Davos Agenda

Safeguarding our planet and people: A call for climate action at Davos 2022 

Climate action needs to be taken now to stay within the 1.5 ℃ Paris Agreement target.

Climate action needs to be taken now to stay within the 1.5 ℃ Paris Agreement target. Image: World Economic Forum

Lukas Bester
Writer, Forum Agenda
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Davos Agenda

This article is part of: World Economic Forum Annual Meeting

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  • A high-level panel of climate leaders, including US and Chinese Special Envoys John Kerry and Xie Zhenhua, joined World Economic Forum president Børge Brende for a discussion on climate action at Davos 2022.
  • To stay within the 1.5 ℃ Paris Agreement target and avoid climate catastrophe, countries must drastically scale up their efforts.

"It isn't just about words anymore - it is about action. Climate action, now, is critical." These words by Xie Zhenhua, China's Special Envoy for Climate Change, were a call to arms to all people, and especially global leaders, to radically transform the way the global economy functions if we're to avoid climate catastrophe.


What’s the World Economic Forum doing about climate change?

John Kerry, who, himself, has played a critical role in convincing global leaders to push for stronger climate action, was unapologetic about what needs to be done: "Emissions went up in 2021 by 6%, while coal usage expanded by 9%. This is unacceptable. We realize that countries are concerned over energy security, but we can't jeopardize the planet by investing in legacy fossil fuel projects that will cause irreparable damage." Kerry and Xie have been working closely on finding climate solutions, with Kerry noting that "For at least the next 8 years, we must radically change our economic system and our reliance on fossil fuels if we're to stay aligned to Paris Agreement targets. This is the real battle of our time."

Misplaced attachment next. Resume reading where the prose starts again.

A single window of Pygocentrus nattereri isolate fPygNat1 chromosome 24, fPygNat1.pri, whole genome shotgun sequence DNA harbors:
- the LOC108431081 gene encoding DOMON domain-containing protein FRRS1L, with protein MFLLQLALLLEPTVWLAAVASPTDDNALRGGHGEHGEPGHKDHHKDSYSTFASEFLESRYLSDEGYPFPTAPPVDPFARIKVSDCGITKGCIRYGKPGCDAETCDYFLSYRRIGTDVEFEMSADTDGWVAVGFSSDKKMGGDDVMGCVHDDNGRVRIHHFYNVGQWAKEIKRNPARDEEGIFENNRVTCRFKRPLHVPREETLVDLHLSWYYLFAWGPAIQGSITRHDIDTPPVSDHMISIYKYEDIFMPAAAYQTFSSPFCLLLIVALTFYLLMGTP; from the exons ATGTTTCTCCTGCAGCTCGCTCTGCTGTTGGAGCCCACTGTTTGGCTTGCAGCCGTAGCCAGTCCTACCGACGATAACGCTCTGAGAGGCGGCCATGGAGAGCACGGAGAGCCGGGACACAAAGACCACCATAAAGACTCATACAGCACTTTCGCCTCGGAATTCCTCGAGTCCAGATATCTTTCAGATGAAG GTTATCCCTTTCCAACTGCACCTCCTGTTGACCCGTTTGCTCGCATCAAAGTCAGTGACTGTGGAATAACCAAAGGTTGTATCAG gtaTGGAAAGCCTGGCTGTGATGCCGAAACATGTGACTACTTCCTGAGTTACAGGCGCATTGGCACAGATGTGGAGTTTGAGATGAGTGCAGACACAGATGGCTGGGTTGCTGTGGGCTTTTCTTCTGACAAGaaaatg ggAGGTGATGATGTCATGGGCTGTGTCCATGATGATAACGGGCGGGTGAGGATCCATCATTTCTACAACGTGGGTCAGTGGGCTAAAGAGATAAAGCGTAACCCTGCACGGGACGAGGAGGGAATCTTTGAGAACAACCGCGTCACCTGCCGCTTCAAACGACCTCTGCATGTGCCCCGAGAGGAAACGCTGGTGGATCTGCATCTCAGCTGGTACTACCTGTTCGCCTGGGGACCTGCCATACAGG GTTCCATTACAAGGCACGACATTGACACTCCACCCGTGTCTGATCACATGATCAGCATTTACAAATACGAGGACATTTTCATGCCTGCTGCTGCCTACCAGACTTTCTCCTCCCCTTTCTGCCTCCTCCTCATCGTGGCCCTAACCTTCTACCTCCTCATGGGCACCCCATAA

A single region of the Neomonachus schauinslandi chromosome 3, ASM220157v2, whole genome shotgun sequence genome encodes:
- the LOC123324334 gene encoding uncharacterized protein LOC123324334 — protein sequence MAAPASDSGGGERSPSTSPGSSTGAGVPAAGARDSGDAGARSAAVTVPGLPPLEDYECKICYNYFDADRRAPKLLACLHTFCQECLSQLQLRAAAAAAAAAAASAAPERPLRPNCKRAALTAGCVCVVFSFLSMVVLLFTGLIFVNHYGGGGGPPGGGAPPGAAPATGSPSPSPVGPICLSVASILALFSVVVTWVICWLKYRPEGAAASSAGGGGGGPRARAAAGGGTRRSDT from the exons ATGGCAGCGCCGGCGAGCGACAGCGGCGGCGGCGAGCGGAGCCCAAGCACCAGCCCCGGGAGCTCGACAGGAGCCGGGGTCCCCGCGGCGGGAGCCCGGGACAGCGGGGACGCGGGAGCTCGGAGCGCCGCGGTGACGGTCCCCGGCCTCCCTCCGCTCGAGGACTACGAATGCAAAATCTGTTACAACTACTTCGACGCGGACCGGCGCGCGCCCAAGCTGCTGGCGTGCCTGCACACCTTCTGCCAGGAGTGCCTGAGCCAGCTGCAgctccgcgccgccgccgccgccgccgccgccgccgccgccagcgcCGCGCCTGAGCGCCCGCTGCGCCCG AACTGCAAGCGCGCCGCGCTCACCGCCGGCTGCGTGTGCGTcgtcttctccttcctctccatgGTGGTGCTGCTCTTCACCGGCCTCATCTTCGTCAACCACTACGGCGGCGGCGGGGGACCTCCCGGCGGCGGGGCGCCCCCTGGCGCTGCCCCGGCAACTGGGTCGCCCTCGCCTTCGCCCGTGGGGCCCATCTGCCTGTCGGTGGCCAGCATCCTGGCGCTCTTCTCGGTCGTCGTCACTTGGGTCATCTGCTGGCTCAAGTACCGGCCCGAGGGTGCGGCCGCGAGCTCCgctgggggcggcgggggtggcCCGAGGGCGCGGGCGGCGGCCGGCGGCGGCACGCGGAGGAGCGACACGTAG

Mark Benioff, Co-CEO of Salesforce and a key proponent of the First Movers Coalition, said: "We need a new form of environmental capitalism wherein all companies commit to net-zero and start relying exclusively on renewable energy sources." Something which, he said, can only be achieved through massive investments in clean technologies and the initiatives of 'eco-preneurs' - a term for innovators who develop eco-solutions technologies.

In an emotional appeal to world leaders, Elizabeth Wathuti, Founder of the Green Generation Initiative, stressed that climate change is already a daily reality for millions of people: "The humanitarian crisis has only worsened since COP26. Over 3 million Kenyans and 20 million Africans are facing extreme hunger due to the effects of climate change. The war in Ukraine will only exacerbate these terrifyingly high levels of food insecurity."

Elizabeth Wathuti, Founder of the Green Generation Initiative talks about climate action
Elizabeth Wathuti, Founder of the Green Generation Initiative emphasises on climate action Image: World Economic Forum

Agreeing with Wathuti, Royal DSM NV's Co-CEO, Geraldine Matchett, laid out a worrying reality: "There is a food crisis as we speak. The current global food system can reasonably feed 3 billion people, 3 billion more struggle to feed themselves, while up to 1 billion faces real undernourishment. The reality is that this inadequate and unsustainable food system is worsening climate change, while climate change, in turn, will decimate our food system."


Offering a glimmer of hope, Kerry noted that meeting climate targets is still possible, but only through collective climate action: "The reality is that 20 countries are responsible for 80% of emissions. We have the technology to change, we need the political will. If we can harness this, we can still avoid the worst effects of climate change."

As a parting thought, and speaking as a mouthpiece for future generations and the planet's most vulnerable people, Wathuti added that: "Political action and technology may help yes, but, what we really need is a change in our relationship toward our planet and its people. When we reshape our economic systems, we must be respectful to all life on earth. Compassion must play a central part in our decisions."

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